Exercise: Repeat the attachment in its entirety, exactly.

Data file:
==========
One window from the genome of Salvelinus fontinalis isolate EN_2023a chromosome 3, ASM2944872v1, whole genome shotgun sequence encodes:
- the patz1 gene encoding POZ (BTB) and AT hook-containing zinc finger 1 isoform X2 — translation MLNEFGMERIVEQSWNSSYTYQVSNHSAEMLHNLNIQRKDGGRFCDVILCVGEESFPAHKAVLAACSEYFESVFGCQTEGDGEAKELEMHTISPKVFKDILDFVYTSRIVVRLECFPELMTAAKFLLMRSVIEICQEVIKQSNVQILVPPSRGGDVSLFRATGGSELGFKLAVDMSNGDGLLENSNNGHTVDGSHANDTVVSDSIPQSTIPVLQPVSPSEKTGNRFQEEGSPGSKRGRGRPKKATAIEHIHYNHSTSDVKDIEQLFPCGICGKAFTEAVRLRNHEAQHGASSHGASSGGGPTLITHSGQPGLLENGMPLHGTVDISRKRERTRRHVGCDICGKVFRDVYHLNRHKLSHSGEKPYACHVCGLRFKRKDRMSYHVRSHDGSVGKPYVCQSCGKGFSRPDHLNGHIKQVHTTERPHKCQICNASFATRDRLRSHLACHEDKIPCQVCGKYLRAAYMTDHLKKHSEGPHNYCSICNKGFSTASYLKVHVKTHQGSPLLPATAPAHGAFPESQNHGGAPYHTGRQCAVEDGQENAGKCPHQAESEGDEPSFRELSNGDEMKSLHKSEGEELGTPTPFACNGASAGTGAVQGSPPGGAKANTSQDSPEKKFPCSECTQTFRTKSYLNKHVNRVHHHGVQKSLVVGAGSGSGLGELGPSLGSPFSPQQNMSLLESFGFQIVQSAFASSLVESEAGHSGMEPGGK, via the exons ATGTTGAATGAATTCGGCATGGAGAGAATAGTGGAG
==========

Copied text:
One window from the genome of Salvelinus fontinalis isolate EN_2023a chromosome 3, ASM2944872v1, whole genome shotgun sequence encodes:
- the patz1 gene encoding POZ (BTB) and AT hook-containing zinc finger 1 isoform X2 — translation MLNEFGMERIVEQSWNSSYTYQVSNHSAEMLHNLNIQRKDGGRFCDVILCVGEESFPAHKAVLAACSEYFESVFGCQTEGDGEAKELEMHTISPKVFKDILDFVYTSRIVVRLECFPELMTAAKFLLMRSVIEICQEVIKQSNVQILVPPSRGGDVSLFRATGGSELGFKLAVDMSNGDGLLENSNNGHTVDGSHANDTVVSDSIPQSTIPVLQPVSPSEKTGNRFQEEGSPGSKRGRGRPKKATAIEHIHYNHSTSDVKDIEQLFPCGICGKAFTEAVRLRNHEAQHGASSHGASSGGGPTLITHSGQPGLLENGMPLHGTVDISRKRERTRRHVGCDICGKVFRDVYHLNRHKLSHSGEKPYACHVCGLRFKRKDRMSYHVRSHDGSVGKPYVCQSCGKGFSRPDHLNGHIKQVHTTERPHKCQICNASFATRDRLRSHLACHEDKIPCQVCGKYLRAAYMTDHLKKHSEGPHNYCSICNKGFSTASYLKVHVKTHQGSPLLPATAPAHGAFPESQNHGGAPYHTGRQCAVEDGQENAGKCPHQAESEGDEPSFRELSNGDEMKSLHKSEGEELGTPTPFACNGASAGTGAVQGSPPGGAKANTSQDSPEKKFPCSECTQTFRTKSYLNKHVNRVHHHGVQKSLVVGAGSGSGLGELGPSLGSPFSPQQNMSLLESFGFQIVQSAFASSLVESEAGHSGMEPGGK, via the exons ATGTTGAATGAATTCGGCATGGAGAGAATAGTGGAG